The smashed windscreen of Paul McHugh’s BMW car.A Convoy man had a lucky escape when a street light came crashing down on his car.Paul McHugh had parked his car at the Green in the middle of the village at 2pm on Saturday afternoon when he went into a local shop.The fallen street lamp seconds after it fell.A couple of minutes later he heard a bang and was summoned to his car by a number of locals. The street lamp, which also had heavy hanging floral baskets attached, had snapped in two.The lamp smashed Mr McHugh’s back windscreen as well as damaging the boot and back of the car.Mr McHugh said it was only by a stroke of luck that nobody was passing the lamp as it could have caused serious injury to an older person or children.“This is a very busy area. Lots of children pass by it and the local Convoy running club also meet here. “I would hate to think what could have happened if children or a young mother pushing a pram had ben walking by.“This could have caused serious injury or worse to someone.“It was the middle of the day and it was only by pure luck that somebody was not passing by at the time,” he said.The remainder of the street lamp after the top came off.Paul estimates that approximately €2,000 worth of damage was caused to his BMW car as a result of the incident.Local county councillor Liam Doherty arrived on the scene and was informed of the incident by Mr McHugh. Mr McHugh said he has informed the council of the matter.He said he will now pursue the matter through his insurance.MAN CHEATS INJURY AFTER STREET LAMP COMES CRASHING DOWN ON HIS CAR was last modified: August 18th, 2014 by StephenShare this:Click to share on Facebook (Opens in new window)Click to share on Twitter (Opens in new window)Click to share on LinkedIn (Opens in new window)Click to share on Reddit (Opens in new window)Click to share on Pocket (Opens in new window)Click to share on Telegram (Opens in new window)Click to share on WhatsApp (Opens in new window)Click to share on Skype (Opens in new window)Click to print (Opens in new window)Tags:childrenconvoyfallPaul McHughstreet lamp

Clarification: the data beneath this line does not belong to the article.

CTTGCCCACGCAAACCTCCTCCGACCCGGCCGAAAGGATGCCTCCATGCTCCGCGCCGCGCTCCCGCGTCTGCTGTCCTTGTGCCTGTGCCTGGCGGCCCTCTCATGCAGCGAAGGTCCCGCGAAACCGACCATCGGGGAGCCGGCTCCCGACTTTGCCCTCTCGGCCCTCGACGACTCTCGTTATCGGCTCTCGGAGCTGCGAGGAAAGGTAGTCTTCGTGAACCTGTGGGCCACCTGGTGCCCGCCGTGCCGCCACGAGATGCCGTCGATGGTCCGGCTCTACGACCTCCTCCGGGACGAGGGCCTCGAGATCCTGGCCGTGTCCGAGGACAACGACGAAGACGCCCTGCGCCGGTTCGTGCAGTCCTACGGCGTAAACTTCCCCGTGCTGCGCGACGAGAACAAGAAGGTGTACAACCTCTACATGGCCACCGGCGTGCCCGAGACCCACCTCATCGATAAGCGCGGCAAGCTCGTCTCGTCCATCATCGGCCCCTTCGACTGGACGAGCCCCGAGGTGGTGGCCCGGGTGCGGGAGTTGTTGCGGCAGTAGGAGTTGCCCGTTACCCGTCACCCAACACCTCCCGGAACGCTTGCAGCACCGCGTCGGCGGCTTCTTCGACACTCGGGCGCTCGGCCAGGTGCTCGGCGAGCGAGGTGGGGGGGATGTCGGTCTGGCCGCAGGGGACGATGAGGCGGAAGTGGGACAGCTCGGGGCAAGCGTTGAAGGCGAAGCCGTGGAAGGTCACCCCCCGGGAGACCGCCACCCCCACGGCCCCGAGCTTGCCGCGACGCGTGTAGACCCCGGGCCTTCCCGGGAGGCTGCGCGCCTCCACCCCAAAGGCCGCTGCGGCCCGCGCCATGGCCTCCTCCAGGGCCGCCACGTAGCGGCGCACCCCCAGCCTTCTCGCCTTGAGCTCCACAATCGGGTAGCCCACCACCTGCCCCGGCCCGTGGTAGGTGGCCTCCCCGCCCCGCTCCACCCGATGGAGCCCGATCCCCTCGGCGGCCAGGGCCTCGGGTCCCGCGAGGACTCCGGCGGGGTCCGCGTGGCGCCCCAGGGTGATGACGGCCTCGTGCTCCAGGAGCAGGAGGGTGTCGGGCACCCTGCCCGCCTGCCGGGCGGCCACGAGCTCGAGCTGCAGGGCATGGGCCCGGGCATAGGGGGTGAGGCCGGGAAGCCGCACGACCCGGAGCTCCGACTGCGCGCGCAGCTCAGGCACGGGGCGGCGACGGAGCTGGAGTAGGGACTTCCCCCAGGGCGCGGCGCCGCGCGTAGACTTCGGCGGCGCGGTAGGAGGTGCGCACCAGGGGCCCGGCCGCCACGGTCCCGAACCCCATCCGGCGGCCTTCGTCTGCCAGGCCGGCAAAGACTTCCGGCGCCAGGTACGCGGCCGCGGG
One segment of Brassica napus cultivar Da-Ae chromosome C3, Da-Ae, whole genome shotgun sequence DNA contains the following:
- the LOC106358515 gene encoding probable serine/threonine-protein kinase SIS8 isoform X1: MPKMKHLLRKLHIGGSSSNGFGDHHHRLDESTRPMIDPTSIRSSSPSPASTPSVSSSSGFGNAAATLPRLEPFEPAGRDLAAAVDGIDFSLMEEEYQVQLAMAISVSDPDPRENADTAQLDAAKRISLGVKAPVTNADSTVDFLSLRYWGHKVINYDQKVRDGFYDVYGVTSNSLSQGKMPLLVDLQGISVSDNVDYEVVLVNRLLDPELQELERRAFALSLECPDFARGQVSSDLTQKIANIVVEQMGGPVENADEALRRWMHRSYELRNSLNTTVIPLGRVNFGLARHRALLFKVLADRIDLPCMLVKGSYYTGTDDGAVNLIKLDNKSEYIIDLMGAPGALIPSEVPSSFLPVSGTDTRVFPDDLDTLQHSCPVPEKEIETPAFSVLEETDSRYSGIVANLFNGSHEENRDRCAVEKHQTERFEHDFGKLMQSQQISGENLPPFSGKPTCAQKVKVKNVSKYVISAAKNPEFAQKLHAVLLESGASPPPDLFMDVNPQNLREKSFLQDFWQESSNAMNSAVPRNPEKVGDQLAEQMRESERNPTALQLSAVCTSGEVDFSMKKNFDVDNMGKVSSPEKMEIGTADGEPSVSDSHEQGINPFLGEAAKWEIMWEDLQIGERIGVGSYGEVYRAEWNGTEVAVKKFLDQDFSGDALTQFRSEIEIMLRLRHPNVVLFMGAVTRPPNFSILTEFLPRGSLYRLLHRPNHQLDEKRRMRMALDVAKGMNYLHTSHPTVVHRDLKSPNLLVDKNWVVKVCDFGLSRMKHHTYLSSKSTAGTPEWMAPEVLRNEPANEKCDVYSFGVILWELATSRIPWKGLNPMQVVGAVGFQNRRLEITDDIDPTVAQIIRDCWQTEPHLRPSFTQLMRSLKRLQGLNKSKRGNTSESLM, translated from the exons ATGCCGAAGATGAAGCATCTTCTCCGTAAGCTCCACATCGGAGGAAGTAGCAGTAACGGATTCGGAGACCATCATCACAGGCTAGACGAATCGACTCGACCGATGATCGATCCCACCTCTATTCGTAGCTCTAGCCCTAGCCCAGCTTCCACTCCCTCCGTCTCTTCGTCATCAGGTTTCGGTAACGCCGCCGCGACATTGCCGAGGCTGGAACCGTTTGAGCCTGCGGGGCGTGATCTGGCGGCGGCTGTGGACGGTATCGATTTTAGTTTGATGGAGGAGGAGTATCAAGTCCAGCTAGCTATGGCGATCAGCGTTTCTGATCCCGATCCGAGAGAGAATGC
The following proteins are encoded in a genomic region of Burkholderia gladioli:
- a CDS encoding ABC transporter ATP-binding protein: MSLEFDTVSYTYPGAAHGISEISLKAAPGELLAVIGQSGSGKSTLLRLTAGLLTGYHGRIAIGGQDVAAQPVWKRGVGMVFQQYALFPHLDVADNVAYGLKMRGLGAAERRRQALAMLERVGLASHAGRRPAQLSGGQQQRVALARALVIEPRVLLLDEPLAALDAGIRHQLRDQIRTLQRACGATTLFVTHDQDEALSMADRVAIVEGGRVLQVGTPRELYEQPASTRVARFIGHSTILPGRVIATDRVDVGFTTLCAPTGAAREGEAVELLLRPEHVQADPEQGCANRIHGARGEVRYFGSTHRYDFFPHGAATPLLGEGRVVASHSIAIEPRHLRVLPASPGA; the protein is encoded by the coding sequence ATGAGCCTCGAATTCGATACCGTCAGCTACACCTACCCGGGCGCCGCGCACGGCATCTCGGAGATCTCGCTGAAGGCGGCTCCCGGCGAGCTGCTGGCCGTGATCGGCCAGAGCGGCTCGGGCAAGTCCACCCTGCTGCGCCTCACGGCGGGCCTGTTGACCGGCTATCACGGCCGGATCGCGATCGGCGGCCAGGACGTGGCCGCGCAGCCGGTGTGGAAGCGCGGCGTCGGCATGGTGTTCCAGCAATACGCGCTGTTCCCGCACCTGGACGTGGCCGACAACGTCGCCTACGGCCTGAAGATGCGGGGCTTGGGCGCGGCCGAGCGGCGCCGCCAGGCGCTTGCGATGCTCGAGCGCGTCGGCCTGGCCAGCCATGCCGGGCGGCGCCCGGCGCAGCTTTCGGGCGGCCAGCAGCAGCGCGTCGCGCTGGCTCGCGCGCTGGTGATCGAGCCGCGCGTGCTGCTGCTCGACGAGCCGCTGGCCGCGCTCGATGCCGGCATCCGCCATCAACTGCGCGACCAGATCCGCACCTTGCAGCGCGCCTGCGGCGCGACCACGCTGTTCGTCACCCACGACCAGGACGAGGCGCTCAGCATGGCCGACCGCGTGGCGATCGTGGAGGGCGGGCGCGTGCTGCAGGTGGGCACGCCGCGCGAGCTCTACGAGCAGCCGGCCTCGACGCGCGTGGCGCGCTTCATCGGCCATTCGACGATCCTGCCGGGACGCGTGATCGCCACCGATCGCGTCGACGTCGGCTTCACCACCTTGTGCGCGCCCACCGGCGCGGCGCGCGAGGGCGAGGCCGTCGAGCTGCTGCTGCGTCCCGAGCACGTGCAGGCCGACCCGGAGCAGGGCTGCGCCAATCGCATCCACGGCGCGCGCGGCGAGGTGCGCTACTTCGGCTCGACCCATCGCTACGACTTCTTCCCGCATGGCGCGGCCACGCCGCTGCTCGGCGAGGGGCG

The Department of Education has been urged to engage with school secretaries in County Donegal.Deputy McConalogue has made the call as school secretaries in the county and nationwide announced that they would embark on a campaign of industrial action from September 20th.Deputy McConalogue said: “This situation has been allowed to develop because the department have stood by despite repeated calls from Fianna Fáil to engage with and support school secretaries. “90% of school secretaries are paid for out of school funding and do not have the same safeguards in place as the 10% employed directly by the Department.“They are often at a great disadvantage when it comes to sick leave, the certainty of hours or pay increases. I know of some school secretaries who have spent the summer months in receipt of social welfare payments.“This is not the way that we should be treating vital education staff. Particularly when other people, doing the very same job, have vastly improved conditions.“The Department of Education is dragging its feet when it comes to a resolution to this issue. In fact, the Workplace Relations Commission has mandated that talks would take place this year between the Government and the Unions. “The Minister must ensure that these negotiations take place immediately, ahead of any planned industrial action, and that the Department engages meaningfully with a view to addressing the genuine concerns of school secretaries across Donegal.“The Minister claimed he recognised this as a matter for concern in the past, he now needs to use his position to secure the future of the 90% of school secretaries who deserve recognition for the vital work they do”, concluded Deputy McConalogue.Department of Education urged to engage with school secretaries in Donegal was last modified: September 9th, 2019 by Shaun KeenanShare this:Click to share on Facebook (Opens in new window)Click to share on Twitter (Opens in new window)Click to share on LinkedIn (Opens in new window)Click to share on Reddit (Opens in new window)Click to share on Pocket (Opens in new window)Click to share on Telegram (Opens in new window)Click to share on WhatsApp (Opens in new window)Click to share on Skype (Opens in new window)Click to print (Opens in new window)